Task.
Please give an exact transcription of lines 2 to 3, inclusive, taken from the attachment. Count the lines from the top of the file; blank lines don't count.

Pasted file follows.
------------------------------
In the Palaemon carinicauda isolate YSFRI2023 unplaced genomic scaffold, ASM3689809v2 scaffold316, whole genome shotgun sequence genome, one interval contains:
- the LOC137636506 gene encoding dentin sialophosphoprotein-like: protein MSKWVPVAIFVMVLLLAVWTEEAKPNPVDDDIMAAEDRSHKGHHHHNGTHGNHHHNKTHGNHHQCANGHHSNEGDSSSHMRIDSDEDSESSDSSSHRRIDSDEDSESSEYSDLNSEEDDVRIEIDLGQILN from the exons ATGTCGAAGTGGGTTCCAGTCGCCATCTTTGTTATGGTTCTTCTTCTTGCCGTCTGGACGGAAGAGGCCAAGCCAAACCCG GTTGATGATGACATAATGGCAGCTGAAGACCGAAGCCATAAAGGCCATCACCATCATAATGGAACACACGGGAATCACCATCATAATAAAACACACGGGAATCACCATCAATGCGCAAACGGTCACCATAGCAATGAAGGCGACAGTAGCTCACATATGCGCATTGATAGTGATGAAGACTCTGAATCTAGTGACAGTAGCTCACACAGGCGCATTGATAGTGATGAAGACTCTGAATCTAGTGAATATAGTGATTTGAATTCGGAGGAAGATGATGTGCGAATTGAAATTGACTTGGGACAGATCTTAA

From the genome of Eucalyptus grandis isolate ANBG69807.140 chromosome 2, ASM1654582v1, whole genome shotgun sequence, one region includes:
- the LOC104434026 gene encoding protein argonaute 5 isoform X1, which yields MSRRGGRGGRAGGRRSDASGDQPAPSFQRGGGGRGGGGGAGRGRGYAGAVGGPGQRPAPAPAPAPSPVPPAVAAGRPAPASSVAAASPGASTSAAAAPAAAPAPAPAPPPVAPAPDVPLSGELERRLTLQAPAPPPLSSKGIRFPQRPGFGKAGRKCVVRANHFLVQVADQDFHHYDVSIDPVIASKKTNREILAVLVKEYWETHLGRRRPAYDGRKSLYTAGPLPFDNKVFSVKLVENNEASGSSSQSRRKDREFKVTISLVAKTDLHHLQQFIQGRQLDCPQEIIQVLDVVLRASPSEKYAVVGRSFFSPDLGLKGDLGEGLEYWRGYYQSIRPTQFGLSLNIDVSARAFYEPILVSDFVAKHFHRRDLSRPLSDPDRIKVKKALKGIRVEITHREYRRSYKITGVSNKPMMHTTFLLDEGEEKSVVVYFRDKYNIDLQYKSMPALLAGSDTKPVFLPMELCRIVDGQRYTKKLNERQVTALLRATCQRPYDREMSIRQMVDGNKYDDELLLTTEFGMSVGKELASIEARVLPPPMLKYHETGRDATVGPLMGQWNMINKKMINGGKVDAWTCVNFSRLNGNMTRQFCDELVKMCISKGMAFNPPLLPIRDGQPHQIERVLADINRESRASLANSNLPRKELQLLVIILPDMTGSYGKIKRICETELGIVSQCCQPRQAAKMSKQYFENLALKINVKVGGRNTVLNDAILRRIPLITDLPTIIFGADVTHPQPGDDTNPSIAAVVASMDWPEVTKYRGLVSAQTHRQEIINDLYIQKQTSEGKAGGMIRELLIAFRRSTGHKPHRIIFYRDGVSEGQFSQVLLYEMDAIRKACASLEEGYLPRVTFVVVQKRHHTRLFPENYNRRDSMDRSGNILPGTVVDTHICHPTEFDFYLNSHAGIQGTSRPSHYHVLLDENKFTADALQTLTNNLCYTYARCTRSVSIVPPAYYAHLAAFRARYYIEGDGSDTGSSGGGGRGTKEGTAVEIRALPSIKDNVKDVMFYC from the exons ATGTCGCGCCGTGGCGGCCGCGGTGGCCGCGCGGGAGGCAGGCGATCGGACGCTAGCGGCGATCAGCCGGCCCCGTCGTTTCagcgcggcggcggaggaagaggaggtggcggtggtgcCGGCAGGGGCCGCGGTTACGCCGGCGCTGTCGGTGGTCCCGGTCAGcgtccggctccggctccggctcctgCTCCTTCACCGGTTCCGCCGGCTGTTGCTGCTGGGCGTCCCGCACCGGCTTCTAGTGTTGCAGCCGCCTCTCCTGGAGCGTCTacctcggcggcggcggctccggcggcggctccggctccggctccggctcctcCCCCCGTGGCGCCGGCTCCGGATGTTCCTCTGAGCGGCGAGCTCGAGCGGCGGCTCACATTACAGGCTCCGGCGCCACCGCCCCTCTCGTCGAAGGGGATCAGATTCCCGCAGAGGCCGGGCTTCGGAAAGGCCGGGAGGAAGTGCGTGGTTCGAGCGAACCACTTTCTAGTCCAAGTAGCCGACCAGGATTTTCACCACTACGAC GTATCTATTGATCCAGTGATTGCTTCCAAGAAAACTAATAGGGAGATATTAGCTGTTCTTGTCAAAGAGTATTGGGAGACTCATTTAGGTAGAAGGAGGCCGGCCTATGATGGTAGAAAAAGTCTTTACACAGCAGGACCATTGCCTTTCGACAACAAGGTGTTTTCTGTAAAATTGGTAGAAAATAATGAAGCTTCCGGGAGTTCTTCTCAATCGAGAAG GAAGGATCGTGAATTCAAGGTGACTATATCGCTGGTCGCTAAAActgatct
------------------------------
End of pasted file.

- the LOC137636506 gene encoding dentin sialophosphoprotein-like: protein MSKWVPVAIFVMVLLLAVWTEEAKPNPVDDDIMAAEDRSHKGHHHHNGTHGNHHHNKTHGNHHQCANGHHSNEGDSSSHMRIDSDEDSESSDSSSHRRIDSDEDSESSEYSDLNSEEDDVRIEIDLGQILN from the exons ATGTCGAAGTGGGTTCCAGTCGCCATCTTTGTTATGGTTCTTCTTCTTGCCGTCTGGACGGAAGAGGCCAAGCCAAACCCG GTTGATGATGACATAATGGCAGCTGAAGACCGAAGCCATAAAGGCCATCACCATCATAATGGAACACACGGGAATCACCATCATAATAAAACACACGGGAATCACCATCAATGCGCAAACGGTCACCATAGCAATGAAGGCGACAGTAGCTCACATATGCGCATTGATAGTGATGAAGACTCTGAATCTAGTGACAGTAGCTCACACAGGCGCATTGATAGTGATGAAGACTCTGAATCTAGTGAATATAGTGATTTGAATTCGGAGGAAGATGATGTGCGAATTGAAATTGACTTGGGACAGATCTTAA

From the genome of Eucalyptus grandis isolate ANBG69807.140 chromosome 2, ASM1654582v1, whole genome shotgun sequence, one region includes: